sump pump concerns
July 24, 2007 6:26 AM   Subscribe

I have 2 related questions about sump pumps. 1) Will bleach damage the pump? 2) Is there a way to monitor the pump for failure (or the water level which would tell me the same thing) easily?

Basically, we have a sump pump in our basement* that we recently replaced after our old one failed. I now live in constant fear that this new one will fail as well and since our A/C unit and water heater are both on the floor of the basement, there is a lot of damage that might be caused. My first thought on monitoring was to put a simple float in and somehow rig a mechanical contraption to a guage at the top of the basement stairs but would prefer a more tried solution.

I also plan to build a cover for the hole that the pump is in since the smell from the mildew that has built up permeats the guest room directly above but am thinking I should pour bleach in regularly as well to kill any nastiness down there but don't know what that will do to the pump.

*12'x12' concrete hole dug in the middle of our crawl space containing a/c and water heater. Our dehumidifier and A/C both drain into the pump hole as well as minor leaks during heavy rain.
posted by GrumpyMonkey to Home & Garden (9 answers total)
Your heat pump is in a hole under your house? That strikes me as a little weird and maybe not to code, depending on where you live. Anyway, I know there are alarms that are triggered when they're immersed in water. I've seen them mainly in the context of boats' bilges (which have a similar potential for problems) but I'm sure they exist for sumps as well. I have no direct experience but googling for "sump pump failure alarm" turned up several likely-looking hits on the first page.
posted by Alterscape at 6:38 AM on July 24, 2007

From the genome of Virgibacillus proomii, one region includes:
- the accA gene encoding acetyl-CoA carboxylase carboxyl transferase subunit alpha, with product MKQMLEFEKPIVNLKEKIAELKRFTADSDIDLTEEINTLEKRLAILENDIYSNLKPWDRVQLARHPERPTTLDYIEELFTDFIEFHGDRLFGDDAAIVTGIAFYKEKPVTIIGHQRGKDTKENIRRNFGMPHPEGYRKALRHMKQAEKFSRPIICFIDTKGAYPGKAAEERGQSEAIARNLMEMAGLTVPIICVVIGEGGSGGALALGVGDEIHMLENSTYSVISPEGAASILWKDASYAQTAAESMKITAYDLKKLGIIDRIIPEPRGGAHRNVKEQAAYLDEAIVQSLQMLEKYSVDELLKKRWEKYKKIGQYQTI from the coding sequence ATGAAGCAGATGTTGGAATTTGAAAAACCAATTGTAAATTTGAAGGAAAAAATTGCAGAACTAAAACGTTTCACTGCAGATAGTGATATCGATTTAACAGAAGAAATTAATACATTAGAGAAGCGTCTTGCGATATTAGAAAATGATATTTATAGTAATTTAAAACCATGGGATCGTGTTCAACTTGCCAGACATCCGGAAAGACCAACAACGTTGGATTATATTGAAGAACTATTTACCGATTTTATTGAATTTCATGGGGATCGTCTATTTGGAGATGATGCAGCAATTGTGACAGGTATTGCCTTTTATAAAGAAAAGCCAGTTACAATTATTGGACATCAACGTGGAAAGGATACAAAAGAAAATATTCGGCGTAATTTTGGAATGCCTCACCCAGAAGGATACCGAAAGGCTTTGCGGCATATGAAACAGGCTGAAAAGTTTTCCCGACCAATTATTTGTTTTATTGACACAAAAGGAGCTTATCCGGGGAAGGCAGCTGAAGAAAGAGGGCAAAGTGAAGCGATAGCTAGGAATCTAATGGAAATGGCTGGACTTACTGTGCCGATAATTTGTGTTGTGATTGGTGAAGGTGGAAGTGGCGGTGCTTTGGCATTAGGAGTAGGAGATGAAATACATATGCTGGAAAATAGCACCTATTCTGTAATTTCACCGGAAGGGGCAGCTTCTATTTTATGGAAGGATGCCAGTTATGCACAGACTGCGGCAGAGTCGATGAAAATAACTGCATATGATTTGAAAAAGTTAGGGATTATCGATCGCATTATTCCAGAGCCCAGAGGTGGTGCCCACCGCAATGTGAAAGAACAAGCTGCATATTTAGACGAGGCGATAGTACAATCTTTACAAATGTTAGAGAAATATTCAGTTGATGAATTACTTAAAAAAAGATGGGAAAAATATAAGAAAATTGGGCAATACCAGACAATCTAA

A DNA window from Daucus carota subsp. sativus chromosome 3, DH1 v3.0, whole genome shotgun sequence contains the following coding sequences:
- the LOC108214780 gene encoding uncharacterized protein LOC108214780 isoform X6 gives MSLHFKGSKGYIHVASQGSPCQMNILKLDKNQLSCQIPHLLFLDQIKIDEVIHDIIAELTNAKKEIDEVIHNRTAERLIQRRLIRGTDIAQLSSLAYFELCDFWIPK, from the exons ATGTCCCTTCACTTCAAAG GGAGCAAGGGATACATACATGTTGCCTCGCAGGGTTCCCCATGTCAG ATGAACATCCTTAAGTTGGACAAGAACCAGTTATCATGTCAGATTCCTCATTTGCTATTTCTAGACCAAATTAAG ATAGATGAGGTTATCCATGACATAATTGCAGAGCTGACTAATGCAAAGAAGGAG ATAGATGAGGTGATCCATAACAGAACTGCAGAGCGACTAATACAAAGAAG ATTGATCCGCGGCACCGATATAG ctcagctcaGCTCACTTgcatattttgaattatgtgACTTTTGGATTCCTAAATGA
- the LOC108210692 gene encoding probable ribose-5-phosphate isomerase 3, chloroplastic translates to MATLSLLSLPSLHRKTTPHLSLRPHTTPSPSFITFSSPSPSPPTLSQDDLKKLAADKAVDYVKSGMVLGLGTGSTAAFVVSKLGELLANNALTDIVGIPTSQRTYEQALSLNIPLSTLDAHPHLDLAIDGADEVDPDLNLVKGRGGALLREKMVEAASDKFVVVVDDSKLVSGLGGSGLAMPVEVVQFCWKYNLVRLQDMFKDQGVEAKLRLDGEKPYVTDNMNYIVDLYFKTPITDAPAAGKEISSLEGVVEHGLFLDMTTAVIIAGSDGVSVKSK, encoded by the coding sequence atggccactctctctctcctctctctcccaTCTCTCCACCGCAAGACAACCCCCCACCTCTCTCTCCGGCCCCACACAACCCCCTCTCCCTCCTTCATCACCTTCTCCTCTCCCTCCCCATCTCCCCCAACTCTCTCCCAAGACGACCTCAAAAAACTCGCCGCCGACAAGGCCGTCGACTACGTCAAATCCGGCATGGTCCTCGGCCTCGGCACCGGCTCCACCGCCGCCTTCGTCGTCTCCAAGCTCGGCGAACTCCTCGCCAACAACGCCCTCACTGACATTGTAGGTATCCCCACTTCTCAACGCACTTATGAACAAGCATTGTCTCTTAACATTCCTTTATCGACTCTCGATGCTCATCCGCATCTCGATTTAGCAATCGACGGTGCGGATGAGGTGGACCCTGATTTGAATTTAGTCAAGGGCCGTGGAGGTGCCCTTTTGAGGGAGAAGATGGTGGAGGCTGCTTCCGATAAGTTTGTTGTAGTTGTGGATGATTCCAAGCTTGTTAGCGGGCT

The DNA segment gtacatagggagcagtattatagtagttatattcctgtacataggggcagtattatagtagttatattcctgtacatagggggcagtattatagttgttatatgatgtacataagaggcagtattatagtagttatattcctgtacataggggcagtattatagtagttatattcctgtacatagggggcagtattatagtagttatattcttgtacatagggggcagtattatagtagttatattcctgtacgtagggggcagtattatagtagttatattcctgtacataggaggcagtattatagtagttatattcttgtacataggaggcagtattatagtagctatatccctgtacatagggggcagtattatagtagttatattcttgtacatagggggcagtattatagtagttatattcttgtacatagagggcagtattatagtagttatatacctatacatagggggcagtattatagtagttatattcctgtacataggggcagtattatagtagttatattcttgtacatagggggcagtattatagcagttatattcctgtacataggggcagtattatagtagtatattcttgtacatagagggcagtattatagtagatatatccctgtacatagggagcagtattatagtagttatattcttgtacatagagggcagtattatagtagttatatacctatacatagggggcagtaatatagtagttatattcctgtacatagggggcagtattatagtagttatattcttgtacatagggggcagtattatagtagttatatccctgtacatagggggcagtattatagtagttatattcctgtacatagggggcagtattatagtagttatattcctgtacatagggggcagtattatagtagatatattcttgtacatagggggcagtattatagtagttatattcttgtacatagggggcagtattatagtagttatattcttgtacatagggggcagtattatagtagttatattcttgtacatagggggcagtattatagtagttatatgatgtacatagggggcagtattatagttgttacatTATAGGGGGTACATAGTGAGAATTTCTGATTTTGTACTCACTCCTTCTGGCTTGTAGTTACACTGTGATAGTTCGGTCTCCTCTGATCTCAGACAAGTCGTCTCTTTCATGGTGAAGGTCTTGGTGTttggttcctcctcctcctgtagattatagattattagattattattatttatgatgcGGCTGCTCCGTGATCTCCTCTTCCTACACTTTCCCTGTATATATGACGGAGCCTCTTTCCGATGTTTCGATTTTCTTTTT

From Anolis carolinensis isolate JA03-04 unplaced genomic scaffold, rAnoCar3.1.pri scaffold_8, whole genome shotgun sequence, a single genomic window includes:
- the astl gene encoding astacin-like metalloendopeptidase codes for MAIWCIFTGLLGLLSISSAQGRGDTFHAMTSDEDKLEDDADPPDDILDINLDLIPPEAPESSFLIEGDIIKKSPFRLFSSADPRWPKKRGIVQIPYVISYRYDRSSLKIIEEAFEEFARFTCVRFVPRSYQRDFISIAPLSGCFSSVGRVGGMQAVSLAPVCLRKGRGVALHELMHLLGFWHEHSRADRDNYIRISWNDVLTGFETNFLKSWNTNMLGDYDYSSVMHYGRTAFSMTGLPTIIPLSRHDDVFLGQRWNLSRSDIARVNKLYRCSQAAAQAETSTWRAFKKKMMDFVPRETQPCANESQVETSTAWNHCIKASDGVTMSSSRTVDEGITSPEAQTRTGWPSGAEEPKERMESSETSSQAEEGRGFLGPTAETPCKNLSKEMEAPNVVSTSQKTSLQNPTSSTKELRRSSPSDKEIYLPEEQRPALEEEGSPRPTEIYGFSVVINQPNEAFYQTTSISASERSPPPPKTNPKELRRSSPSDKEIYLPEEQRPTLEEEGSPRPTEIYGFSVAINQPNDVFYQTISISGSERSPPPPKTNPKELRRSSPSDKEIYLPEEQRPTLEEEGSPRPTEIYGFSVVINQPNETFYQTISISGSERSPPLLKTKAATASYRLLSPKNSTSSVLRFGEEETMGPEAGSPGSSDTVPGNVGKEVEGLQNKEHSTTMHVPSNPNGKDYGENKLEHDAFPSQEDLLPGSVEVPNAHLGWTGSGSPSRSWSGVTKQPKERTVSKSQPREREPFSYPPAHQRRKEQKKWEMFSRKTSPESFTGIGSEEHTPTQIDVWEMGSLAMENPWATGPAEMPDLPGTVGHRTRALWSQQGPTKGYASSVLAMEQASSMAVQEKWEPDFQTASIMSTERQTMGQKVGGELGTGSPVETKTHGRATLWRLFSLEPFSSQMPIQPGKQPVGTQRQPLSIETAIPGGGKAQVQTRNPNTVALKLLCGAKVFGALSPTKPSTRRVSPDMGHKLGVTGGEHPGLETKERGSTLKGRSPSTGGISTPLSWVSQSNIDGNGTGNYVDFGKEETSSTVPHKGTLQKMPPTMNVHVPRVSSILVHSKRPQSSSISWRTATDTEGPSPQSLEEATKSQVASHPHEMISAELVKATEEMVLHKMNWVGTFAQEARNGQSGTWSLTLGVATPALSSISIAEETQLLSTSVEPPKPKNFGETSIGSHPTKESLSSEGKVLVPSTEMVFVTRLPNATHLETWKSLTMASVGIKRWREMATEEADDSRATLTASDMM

I don't know about the bleach, but for the second part of the question, you could use a high water level alarm, preferably battery operated. A search on the Net provided many links, including this one:
posted by mbarryf at 6:39 AM on July 24, 2007

Adding a small amount of bleach (about one once for every five gallons) to any standing water in the sump should help with the smell and no it won't harm your pump. If there is just moisture and no standing water you can spray a bleach solution onto the damp areas with a spray bottle.

If you worry about your pump failing you might add a second pump, perhaps even one with a boat battery as a power source, so that you don't lose your sump pump in a power outage.
posted by caddis at 7:06 AM on July 24, 2007

When we renovated our house, we replaced the hot water heater and heating unit. The plumber put the new ones up on small concrete slabs about 2'x2' and 2" thick. Maybe that would be a good idea here?
posted by plinth at 7:57 AM on July 24, 2007

A dilute bleach solution probably won't damage your pump, if it's not on the rubber parts for extended periods of time. (It attacks rubber (in the seals).

You could build a raised curb (some angle iron and concrete bolts (HILTI bolts)), then silicone around the bottom edge, would be a cheap way of doing it. (Cheaper than pouring a concrete base, though that looks better)

A high water alarm, and possibly a second pump like mbarryf and caddis reccomend would probably be a good investment too.

Have you looked at the root cause of the flooding? Is it high rainfall? Snowmelt? etc.. you could maybe improve drainage, or divert water around the house..